Charlotte Street Partners



Sub-marine politics

Written by Katie Armour, senior associate
Edited by Scott Gibson, associate partner

6 October 2021

Good morning,

Jersey is a British crown dependency with a population of just under 100,000 and this week it became the unfortunate focus of France’s disgruntled and frustrated leadership.

Tensions have flared once again over the implementation of the Brexit agreement and the French are fed up. One Macron ally said: “enough already, we have an agreement… and it should be applied 100%”.

Led by France, the EU could reportedly “hit” Britain and Jersey’s energy supply in a matter of days, as retribution for failing to provide sufficient fishing licences to French fishing fleets.

It’d be no small hit. The UK is a net importer of energy from French nuclear power stations and subsea cables link EDF energy to the Jersey Electricity Company. In 2020 alone France exported a net 8,700 gigawatt hours of energy to Britain.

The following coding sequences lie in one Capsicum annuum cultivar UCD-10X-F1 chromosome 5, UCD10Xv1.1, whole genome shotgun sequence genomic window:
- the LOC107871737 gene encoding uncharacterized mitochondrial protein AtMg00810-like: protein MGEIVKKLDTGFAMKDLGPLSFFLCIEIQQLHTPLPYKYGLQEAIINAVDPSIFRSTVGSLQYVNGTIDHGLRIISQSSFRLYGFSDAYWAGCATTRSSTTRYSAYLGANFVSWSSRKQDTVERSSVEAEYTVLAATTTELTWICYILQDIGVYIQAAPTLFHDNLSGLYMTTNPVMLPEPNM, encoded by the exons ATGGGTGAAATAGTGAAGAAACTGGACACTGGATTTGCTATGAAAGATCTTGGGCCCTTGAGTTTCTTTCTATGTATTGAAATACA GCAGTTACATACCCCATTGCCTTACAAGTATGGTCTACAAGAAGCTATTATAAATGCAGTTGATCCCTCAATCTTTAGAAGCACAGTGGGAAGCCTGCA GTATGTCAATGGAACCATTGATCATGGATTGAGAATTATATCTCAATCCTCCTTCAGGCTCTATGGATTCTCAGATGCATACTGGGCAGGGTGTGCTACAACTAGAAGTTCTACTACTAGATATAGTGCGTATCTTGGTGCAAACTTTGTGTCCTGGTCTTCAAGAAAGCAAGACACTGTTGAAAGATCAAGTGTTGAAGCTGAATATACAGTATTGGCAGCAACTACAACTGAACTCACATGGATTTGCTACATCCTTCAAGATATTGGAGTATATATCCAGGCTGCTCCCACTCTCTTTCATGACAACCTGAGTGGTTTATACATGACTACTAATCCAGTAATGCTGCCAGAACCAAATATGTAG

One can imagine the fishing fiasco is bad domestic PR, but for Macron, there’s more at play.

It was only last month that the UK, US and Australia announced a new nuclear-powered submarine pact (AUKUS) that would strip France of a £27bn contract. The French have, understandably, been somewhere between prickly and hostile ever since.

Even some Conservative MPs have recognised this as a diplomatic pressure point, with Tom Tugendhat suggesting France be brought into the second stage of the AUKUS pact.  

Emmanuel Macron is also mindful of the countdown to French presidential elections in April, which, at the moment, he’s not sure to win.

So it’s all to gain for him in this tussle, and for us, much to lose.

The picture in Britain, meanwhile, is stark. Labour shortages continue to plague petrol forecourts and threaten Christmas stock supplies and the immediate future of British farming.